11 December 2022

Labour calls on Raab to abandon Bill of Rights plan

11 December 2022

Labour have urged Dominic Raab to abandon plans to replace the Human Rights Act with a new Bill of Rights.

The Justice Secretary had introduced the controversial Bill during his first stint in office but it was then shelved by Liz Truss’s short-lived government.

Shadow Justice Secretary Steve Reed and Shadow Northern Ireland Secretary Peter Kyle, in a letter to Mr Raab, urged him to “scrap” the plan.

The pair warn that it would have a detrimental impact on the UK justice system, prevent the conviction of foreign terrorists and upset the foundation for the Good Friday Agreement.

They also suggest scrapping the Human Rights Act would “weaken the protection it offers to victims of crime, including severely undermining commitments to prevent violence against women”.

The two Labour frontbenchers argue that the plan “threatens to slow down or even prevent the conviction and potential removal of foreign terrorists, by forcing the security services to pursue them in the European rather than British courts.

“This could lead to cases collapsing, as evidence cannot be given to the European Court of Human Rights in secret and the UK’s security services would not wish to expose their agents or operating methods in open court to those who wish to harm our country.”

Arguing that the 1998 agreement and the Human Rights Act are “intertwined”, the Labour MPs tell the justice secretary that “delivering the agreement is one of Labour’s proudest achievements in Government and the ECHR and the Human Rights Act are the scaffolding that upholds it”.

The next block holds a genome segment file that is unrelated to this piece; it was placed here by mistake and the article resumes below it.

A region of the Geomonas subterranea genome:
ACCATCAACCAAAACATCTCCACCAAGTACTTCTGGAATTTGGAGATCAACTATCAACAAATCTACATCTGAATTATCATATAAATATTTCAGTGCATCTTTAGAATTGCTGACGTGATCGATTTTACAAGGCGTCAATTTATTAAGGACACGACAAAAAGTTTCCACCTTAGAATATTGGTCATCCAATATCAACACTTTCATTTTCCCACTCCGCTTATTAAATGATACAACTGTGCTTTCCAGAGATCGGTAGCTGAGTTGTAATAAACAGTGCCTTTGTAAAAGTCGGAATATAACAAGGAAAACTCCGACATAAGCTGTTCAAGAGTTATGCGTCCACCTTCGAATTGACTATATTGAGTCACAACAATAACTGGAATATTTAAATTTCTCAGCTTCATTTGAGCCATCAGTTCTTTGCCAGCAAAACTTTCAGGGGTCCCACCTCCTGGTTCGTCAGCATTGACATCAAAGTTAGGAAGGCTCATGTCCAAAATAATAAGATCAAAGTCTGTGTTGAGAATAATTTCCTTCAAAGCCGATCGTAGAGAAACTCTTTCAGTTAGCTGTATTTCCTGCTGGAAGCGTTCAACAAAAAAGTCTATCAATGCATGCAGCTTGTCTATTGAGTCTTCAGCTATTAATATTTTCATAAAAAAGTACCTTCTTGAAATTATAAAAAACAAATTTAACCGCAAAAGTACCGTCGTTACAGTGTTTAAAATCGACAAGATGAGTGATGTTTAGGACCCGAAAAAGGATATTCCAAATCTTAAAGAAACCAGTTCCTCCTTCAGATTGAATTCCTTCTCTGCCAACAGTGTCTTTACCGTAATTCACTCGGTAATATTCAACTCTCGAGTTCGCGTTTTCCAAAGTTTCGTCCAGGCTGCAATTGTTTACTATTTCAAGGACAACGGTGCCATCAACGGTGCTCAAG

“The Bill of Rights, with its threats to the basic legal protections enjoyed by the British people, the damage to the UK’s reputation for respecting international law and treaties, and the threat it poses to the Belfast/Good Friday Agreement and our obligations, is intolerable.”

Even if the Bill receives support in the Commons, it is likely to face opposition in the House of Lords, as it goes beyond what was promised in the 2019 Tory party manifesto, which was to “update” the Human Rights Act.

It is not only Labour that has concerns about the Bill, which Mr Raab has promised will “strengthen free speech, deport foreign national offenders and restore some common sense to our justice system”.

Former justice secretary and Tory MP Sir Robert Buckland told Times Radio on Sunday it would provide “a log of angst for very little result”.

“The Government needs this like a hole in the head at the moment, I’d pull it and do something far more measured and tight as a reform of the Human Rights Act.”

A Government spokesperson said: “The Government is committed to upholding the Belfast (Good Friday) Agreement.

“We are committed to protecting human rights and will always continue to champion them internationally and at home.”

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